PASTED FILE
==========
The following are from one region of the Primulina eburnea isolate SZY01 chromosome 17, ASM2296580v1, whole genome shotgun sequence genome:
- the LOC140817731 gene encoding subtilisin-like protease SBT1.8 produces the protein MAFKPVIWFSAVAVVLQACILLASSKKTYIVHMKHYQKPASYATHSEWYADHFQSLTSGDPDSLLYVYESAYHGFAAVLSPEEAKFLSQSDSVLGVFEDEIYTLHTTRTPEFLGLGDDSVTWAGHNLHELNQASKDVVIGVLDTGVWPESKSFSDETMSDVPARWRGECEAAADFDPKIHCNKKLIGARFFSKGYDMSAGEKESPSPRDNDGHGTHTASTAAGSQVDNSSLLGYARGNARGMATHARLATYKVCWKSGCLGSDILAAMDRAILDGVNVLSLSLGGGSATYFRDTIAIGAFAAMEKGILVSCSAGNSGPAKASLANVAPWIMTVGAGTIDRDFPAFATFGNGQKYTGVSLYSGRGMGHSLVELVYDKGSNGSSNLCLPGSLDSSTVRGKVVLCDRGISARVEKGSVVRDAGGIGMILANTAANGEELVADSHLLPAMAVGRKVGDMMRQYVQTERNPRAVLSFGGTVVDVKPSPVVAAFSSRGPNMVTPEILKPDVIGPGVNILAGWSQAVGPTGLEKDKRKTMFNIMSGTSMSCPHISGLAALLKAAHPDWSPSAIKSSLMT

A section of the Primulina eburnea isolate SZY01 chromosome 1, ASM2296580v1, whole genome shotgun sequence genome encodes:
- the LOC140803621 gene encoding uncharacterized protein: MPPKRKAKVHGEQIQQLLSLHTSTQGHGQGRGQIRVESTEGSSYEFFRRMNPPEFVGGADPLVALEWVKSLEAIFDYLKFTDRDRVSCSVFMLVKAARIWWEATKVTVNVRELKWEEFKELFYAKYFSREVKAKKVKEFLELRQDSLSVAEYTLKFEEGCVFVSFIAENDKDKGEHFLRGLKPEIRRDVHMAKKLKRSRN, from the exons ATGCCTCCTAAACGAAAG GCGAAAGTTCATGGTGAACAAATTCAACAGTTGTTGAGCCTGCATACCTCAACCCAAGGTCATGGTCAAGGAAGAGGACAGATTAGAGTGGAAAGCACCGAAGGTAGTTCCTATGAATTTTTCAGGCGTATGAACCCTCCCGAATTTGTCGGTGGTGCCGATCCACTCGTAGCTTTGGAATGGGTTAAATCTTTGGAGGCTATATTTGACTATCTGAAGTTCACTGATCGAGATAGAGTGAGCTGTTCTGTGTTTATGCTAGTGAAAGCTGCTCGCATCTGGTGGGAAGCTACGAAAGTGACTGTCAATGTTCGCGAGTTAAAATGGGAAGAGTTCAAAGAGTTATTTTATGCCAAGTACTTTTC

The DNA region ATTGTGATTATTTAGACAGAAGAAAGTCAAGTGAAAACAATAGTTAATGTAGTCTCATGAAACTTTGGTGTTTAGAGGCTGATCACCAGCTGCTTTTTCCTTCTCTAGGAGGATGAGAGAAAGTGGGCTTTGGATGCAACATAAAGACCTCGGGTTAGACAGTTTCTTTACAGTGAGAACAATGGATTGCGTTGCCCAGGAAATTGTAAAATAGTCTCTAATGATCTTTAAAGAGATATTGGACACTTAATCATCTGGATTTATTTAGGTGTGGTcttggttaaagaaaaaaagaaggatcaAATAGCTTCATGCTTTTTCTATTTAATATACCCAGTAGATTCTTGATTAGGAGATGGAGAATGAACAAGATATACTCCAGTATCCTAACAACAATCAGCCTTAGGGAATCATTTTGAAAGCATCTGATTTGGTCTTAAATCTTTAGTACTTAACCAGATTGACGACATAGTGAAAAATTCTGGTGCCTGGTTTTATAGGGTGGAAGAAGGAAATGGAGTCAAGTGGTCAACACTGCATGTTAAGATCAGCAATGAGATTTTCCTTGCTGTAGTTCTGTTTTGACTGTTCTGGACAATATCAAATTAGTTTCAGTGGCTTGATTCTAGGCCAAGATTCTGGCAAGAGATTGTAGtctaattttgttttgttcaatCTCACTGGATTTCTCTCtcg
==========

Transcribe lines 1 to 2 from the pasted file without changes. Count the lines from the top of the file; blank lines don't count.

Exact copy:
The following are from one region of the Primulina eburnea isolate SZY01 chromosome 17, ASM2296580v1, whole genome shotgun sequence genome:
- the LOC140817731 gene encoding subtilisin-like protease SBT1.8 produces the protein MAFKPVIWFSAVAVVLQACILLASSKKTYIVHMKHYQKPASYATHSEWYADHFQSLTSGDPDSLLYVYESAYHGFAAVLSPEEAKFLSQSDSVLGVFEDEIYTLHTTRTPEFLGLGDDSVTWAGHNLHELNQASKDVVIGVLDTGVWPESKSFSDETMSDVPARWRGECEAAADFDPKIHCNKKLIGARFFSKGYDMSAGEKESPSPRDNDGHGTHTASTAAGSQVDNSSLLGYARGNARGMATHARLATYKVCWKSGCLGSDILAAMDRAILDGVNVLSLSLGGGSATYFRDTIAIGAFAAMEKGILVSCSAGNSGPAKASLANVAPWIMTVGAGTIDRDFPAFATFGNGQKYTGVSLYSGRGMGHSLVELVYDKGSNGSSNLCLPGSLDSSTVRGKVVLCDRGISARVEKGSVVRDAGGIGMILANTAANGEELVADSHLLPAMAVGRKVGDMMRQYVQTERNPRAVLSFGGTVVDVKPSPVVAAFSSRGPNMVTPEILKPDVIGPGVNILAGWSQAVGPTGLEKDKRKTMFNIMSGTSMSCPHISGLAALLKAAHPDWSPSAIKSSLMT